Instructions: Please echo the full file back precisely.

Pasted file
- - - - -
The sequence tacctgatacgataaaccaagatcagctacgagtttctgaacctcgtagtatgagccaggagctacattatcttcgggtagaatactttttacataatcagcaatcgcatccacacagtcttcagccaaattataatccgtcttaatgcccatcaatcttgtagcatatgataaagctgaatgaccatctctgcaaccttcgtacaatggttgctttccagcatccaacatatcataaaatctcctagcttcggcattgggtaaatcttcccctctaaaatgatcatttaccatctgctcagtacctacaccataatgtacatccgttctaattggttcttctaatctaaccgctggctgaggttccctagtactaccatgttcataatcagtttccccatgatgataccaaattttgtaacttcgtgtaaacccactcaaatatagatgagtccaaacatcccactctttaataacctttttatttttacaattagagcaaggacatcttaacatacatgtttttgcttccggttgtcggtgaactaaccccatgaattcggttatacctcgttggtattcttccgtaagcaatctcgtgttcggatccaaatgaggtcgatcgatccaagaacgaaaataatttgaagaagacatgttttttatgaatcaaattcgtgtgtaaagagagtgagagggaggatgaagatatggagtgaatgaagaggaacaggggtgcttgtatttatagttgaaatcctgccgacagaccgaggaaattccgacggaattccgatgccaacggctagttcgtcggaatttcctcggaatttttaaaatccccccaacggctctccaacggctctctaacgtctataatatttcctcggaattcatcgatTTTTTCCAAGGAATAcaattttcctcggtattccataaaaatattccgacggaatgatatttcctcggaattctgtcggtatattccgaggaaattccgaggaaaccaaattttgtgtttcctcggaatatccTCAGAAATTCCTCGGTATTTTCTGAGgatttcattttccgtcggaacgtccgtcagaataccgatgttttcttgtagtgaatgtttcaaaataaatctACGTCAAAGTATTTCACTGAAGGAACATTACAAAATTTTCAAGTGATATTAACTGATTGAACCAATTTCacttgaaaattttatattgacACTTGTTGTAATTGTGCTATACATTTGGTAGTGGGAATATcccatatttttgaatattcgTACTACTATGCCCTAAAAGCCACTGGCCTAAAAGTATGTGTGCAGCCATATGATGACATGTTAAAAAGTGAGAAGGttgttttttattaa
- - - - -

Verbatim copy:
The sequence tacctgatacgataaaccaagatcagctacgagtttctgaacctcgtagtatgagccaggagctacattatcttcgggtagaatactttttacataatcagcaatcgcatccacacagtcttcagccaaattataatccgtcttaatgcccatcaatcttgtagcatatgataaagctgaatgaccatctctgcaaccttcgtacaatggttgctttccagcatccaacatatcataaaatctcctagcttcggcattgggtaaatcttcccctctaaaatgatcatttaccatctgctcagtacctacaccataatgtacatccgttctaattggttcttctaatctaaccgctggctgaggttccctagtactaccatgttcataatcagtttccccatgatgataccaaattttgtaacttcgtgtaaacccactcaaatatagatgagtccaaacatcccactctttaataacctttttatttttacaattagagcaaggacatcttaacatacatgtttttgcttccggttgtcggtgaactaaccccatgaattcggttatacctcgttggtattcttccgtaagcaatctcgtgttcggatccaaatgaggtcgatcgatccaagaacgaaaataatttgaagaagacatgttttttatgaatcaaattcgtgtgtaaagagagtgagagggaggatgaagatatggagtgaatgaagaggaacaggggtgcttgtatttatagttgaaatcctgccgacagaccgaggaaattccgacggaattccgatgccaacggctagttcgtcggaatttcctcggaatttttaaaatccccccaacggctctccaacggctctctaacgtctataatatttcctcggaattcatcgatTTTTTCCAAGGAATAcaattttcctcggtattccataaaaatattccgacggaatgatatttcctcggaattctgtcggtatattccgaggaaattccgaggaaaccaaattttgtgtttcctcggaatatccTCAGAAATTCCTCGGTATTTTCTGAGgatttcattttccgtcggaacgtccgtcagaataccgatgttttcttgtagtgaatgtttcaaaataaatctACGTCAAAGTATTTCACTGAAGGAACATTACAAAATTTTCAAGTGATATTAACTGATTGAACCAATTTCacttgaaaattttatattgacACTTGTTGTAATTGTGCTATACATTTGGTAGTGGGAATATcccatatttttgaatattcgTACTACTATGCCCTAAAAGCCACTGGCCTAAAAGTATGTGTGCAGCCATATGATGACATGTTAAAAAGTGAGAAGGttgttttttattaa